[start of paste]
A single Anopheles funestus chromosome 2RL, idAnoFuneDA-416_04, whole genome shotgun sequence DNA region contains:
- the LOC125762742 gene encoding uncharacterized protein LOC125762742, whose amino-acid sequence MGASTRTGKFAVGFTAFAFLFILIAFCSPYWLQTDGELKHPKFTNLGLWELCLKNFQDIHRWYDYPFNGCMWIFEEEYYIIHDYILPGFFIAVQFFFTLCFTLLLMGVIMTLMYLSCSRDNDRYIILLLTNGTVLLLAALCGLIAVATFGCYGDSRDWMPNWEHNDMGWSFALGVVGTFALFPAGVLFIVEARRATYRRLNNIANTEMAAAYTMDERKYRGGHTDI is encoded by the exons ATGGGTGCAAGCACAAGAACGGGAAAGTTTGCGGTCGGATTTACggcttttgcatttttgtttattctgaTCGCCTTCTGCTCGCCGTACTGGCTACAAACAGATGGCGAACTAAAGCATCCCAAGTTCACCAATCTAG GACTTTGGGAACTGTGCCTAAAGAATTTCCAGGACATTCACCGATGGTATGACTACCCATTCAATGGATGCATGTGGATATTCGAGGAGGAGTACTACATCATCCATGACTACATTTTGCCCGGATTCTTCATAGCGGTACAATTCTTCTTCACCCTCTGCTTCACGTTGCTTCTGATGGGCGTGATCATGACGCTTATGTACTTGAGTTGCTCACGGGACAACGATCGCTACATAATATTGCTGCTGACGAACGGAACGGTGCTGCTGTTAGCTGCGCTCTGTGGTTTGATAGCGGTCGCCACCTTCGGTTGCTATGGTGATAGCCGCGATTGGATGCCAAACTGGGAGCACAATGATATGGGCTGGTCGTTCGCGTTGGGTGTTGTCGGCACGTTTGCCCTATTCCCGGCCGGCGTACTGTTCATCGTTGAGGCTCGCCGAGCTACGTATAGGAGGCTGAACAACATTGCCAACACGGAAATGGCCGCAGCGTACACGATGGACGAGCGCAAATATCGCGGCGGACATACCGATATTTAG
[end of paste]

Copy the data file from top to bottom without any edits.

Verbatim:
A single Anopheles funestus chromosome 2RL, idAnoFuneDA-416_04, whole genome shotgun sequence DNA region contains:
- the LOC125762742 gene encoding uncharacterized protein LOC125762742, whose amino-acid sequence MGASTRTGKFAVGFTAFAFLFILIAFCSPYWLQTDGELKHPKFTNLGLWELCLKNFQDIHRWYDYPFNGCMWIFEEEYYIIHDYILPGFFIAVQFFFTLCFTLLLMGVIMTLMYLSCSRDNDRYIILLLTNGTVLLLAALCGLIAVATFGCYGDSRDWMPNWEHNDMGWSFALGVVGTFALFPAGVLFIVEARRATYRRLNNIANTEMAAAYTMDERKYRGGHTDI is encoded by the exons ATGGGTGCAAGCACAAGAACGGGAAAGTTTGCGGTCGGATTTACggcttttgcatttttgtttattctgaTCGCCTTCTGCTCGCCGTACTGGCTACAAACAGATGGCGAACTAAAGCATCCCAAGTTCACCAATCTAG GACTTTGGGAACTGTGCCTAAAGAATTTCCAGGACATTCACCGATGGTATGACTACCCATTCAATGGATGCATGTGGATATTCGAGGAGGAGTACTACATCATCCATGACTACATTTTGCCCGGATTCTTCATAGCGGTACAATTCTTCTTCACCCTCTGCTTCACGTTGCTTCTGATGGGCGTGATCATGACGCTTATGTACTTGAGTTGCTCACGGGACAACGATCGCTACATAATATTGCTGCTGACGAACGGAACGGTGCTGCTGTTAGCTGCGCTCTGTGGTTTGATAGCGGTCGCCACCTTCGGTTGCTATGGTGATAGCCGCGATTGGATGCCAAACTGGGAGCACAATGATATGGGCTGGTCGTTCGCGTTGGGTGTTGTCGGCACGTTTGCCCTATTCCCGGCCGGCGTACTGTTCATCGTTGAGGCTCGCCGAGCTACGTATAGGAGGCTGAACAACATTGCCAACACGGAAATGGCCGCAGCGTACACGATGGACGAGCGCAAATATCGCGGCGGACATACCGATATTTAG